• Dr Talitha Stam

      Postdoctoral researcher Erasmus School of Social and Behavioural Sciences

      The research interests of Talitha Stam lie in the field of social inequalities, diversity, educational ethnography and family sociology.

      Research profile Talitha Stam

    • Asya Pisarevskaya

      Asya Pisarevskaya

      Postdoctoral researcher Erasmus School of Social and Behavioural Sciences

      The project ‘Cities of Migration’ studies the relationship between different configurations of migration diversity in cities and modes of urban governance. The aim of the study is to determine if there is a connection between the type of diversity in a city and the way local authorities address the issues of migrants’ integration and social cohesion. If this connection exists, the study will map its nature and underlying mechanisms.

      Research profile Aysa Pisarevskaya

      Dr Zeynep Kasli

      Academic Researcher Erasmus School of Social and Behavioural Sciences

      Research interests: Borders, Migration and Citizenship; Multi-level governance; History and Politics of the Modern Middle East and Europe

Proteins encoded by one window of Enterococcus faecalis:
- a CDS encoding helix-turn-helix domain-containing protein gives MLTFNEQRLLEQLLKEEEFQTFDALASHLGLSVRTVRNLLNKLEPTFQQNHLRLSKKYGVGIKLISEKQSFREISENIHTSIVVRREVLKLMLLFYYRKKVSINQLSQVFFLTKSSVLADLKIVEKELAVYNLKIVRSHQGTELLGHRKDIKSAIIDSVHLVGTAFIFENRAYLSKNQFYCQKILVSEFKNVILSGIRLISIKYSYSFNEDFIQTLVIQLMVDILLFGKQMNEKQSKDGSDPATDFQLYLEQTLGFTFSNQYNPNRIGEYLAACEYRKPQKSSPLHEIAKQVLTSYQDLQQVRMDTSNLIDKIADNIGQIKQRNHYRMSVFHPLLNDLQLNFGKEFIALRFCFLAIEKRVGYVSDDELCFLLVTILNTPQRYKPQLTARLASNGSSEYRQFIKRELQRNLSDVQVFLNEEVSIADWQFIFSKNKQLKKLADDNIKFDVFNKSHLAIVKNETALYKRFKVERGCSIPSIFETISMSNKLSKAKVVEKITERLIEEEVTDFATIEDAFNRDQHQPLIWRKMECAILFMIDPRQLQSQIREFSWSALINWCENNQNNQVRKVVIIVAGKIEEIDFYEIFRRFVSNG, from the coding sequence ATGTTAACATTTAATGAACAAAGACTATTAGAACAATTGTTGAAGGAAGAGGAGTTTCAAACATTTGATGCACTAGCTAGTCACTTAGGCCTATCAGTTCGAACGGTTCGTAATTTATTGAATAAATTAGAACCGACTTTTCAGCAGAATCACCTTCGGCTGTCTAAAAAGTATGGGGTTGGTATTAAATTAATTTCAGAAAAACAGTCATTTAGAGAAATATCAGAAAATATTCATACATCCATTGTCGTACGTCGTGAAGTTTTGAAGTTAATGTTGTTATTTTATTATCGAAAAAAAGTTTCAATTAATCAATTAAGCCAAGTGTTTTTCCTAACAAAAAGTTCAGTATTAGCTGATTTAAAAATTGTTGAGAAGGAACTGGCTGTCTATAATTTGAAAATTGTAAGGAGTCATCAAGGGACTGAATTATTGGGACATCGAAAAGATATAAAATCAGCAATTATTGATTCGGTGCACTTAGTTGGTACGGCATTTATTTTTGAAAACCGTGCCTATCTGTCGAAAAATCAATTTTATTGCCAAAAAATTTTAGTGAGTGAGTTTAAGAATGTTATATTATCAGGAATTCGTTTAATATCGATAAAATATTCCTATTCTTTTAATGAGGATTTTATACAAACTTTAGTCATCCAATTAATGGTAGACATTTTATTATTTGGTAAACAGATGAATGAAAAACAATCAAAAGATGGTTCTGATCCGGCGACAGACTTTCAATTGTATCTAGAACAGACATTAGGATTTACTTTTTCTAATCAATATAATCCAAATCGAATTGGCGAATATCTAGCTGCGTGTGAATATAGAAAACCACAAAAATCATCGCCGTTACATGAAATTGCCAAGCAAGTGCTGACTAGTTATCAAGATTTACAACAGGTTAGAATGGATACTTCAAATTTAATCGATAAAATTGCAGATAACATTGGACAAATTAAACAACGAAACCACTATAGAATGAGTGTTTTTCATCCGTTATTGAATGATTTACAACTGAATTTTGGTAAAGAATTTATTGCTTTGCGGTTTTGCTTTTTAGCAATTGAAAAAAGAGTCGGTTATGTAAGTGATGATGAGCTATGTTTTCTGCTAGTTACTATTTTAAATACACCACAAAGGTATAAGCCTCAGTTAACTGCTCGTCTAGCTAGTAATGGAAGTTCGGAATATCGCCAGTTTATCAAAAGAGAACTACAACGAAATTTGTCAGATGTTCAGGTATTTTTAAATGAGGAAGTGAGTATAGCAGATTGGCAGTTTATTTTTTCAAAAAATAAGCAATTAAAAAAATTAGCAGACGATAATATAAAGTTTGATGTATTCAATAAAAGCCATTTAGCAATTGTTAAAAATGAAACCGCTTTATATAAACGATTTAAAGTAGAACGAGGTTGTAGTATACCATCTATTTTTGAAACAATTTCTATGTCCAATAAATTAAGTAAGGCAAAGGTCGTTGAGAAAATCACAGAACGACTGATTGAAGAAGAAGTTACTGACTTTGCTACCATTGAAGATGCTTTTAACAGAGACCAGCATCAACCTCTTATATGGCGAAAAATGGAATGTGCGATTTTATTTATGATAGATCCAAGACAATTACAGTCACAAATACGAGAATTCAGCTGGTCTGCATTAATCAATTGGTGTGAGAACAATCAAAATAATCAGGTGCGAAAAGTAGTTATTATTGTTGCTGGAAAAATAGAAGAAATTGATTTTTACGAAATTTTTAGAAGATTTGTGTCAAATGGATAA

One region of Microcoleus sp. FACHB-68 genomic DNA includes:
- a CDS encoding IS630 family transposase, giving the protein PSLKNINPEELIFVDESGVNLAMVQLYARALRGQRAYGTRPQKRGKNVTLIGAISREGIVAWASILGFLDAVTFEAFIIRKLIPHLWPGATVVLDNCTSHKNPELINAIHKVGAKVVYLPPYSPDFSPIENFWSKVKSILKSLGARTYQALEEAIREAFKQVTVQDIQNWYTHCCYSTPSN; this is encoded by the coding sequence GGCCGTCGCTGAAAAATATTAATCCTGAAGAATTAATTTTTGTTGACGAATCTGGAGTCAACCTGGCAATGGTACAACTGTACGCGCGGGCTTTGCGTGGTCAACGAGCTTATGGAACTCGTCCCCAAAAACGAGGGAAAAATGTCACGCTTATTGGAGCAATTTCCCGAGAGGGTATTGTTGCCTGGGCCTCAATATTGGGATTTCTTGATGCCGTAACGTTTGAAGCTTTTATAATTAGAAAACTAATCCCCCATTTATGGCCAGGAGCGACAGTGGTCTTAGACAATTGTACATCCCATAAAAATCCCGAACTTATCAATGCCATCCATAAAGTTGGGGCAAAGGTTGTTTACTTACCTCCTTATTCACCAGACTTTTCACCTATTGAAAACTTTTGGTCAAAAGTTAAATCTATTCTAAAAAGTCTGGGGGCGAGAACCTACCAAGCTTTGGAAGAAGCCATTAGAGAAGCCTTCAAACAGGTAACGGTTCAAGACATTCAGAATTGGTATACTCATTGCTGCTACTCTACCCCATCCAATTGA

• Cathy Wilcock

      Dr Cathy Wilcock

      Postdoctoral researcher International Institute of Social Studies

      Dr Cathy Wilcock has a background in critical development studies. In her research she has taken a politico-sociological approach to the nexus of migration and political participation. In her PhD research she examined the roles diaspora groups play in post-conflict peacebuilding, focusing on a case study of UK-based Sudanese activists. At ISS she continues her work on political belonging in the context of forced migration. In one project, which is part of the Vital Cities and Citizens Initiative at EUR, she looks at citizenship practices of migrants in home and host states. Furthermore, she assists the Prince Claus Chair Ali Bilgic in his work on human security and migration. Dr Cathy Wilcock’s research interests lie in the forms of political belonging which emerge when migrants engage in claim-making in both their home countries and host states. She is particularly interested in exploring these questions in the context of migration within and from the Horn of Africa.